From “I, Pencil” to “I, Smartphone”: The Moral Limits of the Market

i-pencil

I’m pleased to feature a guest post by my friend and colleague Kevin Brown, an assistant professor of business and economics at Asbury University. This column is based in part on an article, “Capitalism and the Common Good,” that appears in the September 2014 issue of Christianity Today. *** In the late 1950s, the economist [Read More...]

Hating One’s Enemy in Early America

1755 was one of the bleakest years in the history of Britain’s American colonies. That year, Britain launched a massive campaign to stop French aggression in the Ohio river valley, in the early stages of the Seven Years’ War (also known as the French and Indian War). Benjamin Franklin tried to warn British General Edward [Read More...]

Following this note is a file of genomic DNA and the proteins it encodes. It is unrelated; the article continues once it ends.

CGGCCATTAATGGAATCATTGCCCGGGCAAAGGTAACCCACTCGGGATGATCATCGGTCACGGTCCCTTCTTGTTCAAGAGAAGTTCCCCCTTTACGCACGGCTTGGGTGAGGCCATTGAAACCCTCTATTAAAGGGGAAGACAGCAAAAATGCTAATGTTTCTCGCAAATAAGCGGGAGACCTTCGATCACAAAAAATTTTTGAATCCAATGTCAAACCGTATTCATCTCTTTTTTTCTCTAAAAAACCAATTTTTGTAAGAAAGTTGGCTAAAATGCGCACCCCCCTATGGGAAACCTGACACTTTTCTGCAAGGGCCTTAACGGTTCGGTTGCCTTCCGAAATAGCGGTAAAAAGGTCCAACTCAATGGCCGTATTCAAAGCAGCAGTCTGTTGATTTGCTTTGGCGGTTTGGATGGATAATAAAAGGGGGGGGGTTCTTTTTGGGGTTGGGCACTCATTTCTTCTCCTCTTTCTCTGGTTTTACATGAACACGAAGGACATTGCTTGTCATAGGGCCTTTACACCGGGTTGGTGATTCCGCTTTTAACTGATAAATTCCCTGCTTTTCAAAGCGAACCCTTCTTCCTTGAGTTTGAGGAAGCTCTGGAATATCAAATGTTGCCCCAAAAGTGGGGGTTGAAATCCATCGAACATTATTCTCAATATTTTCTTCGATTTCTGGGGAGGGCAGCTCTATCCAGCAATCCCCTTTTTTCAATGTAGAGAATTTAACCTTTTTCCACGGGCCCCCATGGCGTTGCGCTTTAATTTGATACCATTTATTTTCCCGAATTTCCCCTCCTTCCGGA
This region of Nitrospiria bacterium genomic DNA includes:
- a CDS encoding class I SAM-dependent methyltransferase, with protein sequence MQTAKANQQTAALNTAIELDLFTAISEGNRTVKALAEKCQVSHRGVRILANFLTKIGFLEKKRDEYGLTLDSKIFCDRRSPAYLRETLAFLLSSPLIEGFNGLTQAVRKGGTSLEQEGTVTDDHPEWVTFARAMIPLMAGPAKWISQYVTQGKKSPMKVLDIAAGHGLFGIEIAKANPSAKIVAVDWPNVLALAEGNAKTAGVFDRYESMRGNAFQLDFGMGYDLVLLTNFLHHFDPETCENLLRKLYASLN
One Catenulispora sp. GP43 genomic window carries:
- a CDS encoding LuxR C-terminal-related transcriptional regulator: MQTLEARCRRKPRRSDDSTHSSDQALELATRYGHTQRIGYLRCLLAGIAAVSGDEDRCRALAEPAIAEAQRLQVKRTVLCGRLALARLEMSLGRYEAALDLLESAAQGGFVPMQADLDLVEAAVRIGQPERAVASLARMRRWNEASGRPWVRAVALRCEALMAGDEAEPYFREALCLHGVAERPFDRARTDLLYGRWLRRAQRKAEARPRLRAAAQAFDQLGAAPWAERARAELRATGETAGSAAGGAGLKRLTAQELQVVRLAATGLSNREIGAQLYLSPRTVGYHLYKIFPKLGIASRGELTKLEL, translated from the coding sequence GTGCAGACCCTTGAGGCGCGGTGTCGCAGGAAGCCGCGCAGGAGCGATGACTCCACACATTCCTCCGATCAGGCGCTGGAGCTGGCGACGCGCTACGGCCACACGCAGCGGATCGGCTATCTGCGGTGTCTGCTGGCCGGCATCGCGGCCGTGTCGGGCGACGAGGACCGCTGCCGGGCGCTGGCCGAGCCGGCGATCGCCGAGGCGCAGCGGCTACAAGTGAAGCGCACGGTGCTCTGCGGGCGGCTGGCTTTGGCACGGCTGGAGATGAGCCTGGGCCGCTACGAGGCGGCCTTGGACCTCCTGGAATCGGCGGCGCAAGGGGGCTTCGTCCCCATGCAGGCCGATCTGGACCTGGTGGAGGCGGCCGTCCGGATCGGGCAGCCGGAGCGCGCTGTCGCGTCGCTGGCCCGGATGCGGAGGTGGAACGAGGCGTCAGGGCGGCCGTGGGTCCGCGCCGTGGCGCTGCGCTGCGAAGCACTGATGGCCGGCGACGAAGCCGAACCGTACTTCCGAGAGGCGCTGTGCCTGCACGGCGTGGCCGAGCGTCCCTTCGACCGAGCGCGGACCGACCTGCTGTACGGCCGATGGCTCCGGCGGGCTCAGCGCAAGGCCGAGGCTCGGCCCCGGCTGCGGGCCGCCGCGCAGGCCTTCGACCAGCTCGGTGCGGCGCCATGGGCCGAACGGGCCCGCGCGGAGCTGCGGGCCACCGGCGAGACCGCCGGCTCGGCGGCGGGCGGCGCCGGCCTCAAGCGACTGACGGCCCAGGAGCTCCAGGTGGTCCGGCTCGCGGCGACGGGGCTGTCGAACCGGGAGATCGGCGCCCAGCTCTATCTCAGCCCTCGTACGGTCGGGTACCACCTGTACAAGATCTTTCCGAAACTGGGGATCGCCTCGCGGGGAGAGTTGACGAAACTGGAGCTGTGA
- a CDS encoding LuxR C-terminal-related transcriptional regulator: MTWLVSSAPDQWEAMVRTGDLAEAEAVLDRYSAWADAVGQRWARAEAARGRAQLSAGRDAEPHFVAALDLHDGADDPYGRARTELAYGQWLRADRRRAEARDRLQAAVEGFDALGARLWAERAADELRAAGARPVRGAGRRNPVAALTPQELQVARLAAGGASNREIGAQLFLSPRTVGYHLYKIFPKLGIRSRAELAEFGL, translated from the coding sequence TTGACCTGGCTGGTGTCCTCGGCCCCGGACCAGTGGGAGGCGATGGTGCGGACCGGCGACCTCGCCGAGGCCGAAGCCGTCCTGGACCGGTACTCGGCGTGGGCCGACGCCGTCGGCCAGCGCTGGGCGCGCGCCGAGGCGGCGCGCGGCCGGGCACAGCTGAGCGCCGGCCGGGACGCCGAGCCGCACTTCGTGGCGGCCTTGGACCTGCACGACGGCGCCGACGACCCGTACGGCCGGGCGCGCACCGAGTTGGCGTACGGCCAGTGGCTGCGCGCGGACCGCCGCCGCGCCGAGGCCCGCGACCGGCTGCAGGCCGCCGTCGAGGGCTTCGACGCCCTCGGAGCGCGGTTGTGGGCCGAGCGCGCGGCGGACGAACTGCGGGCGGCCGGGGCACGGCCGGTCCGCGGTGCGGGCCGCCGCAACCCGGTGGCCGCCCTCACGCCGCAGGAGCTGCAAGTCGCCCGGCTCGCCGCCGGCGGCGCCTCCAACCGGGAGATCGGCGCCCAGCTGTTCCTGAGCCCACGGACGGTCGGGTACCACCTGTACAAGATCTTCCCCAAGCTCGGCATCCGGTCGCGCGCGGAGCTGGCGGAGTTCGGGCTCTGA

Unexpected Sites of Christian Pacifism: Holiness Edition

pentecostal-holiness-statements

Jay Beaman, a sociologist at Warner Pacific College in Portland, Oregon, likes to do historical experiments. After extensive research he sends emails to members of Ancestry.com, telling them that he has found a relative of theirs who claimed religious objection on their World War I draft card. These relatives were members of holiness and Pentecostal [Read More...]

Debating Constantine

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Peter Leithart’s landmark book Defending Constantine (2010) sharply rebuked Christian pacifists. Leithart clearly intended to do more than rehabilitate the reputation of Constantine, emperor of Rome in the fourth century; this project was also a polemic against Mennonite icon John Howard Yoder. In its most grave charge, Defending Constantine accuses Yoder of doing bad history. [Read More...]


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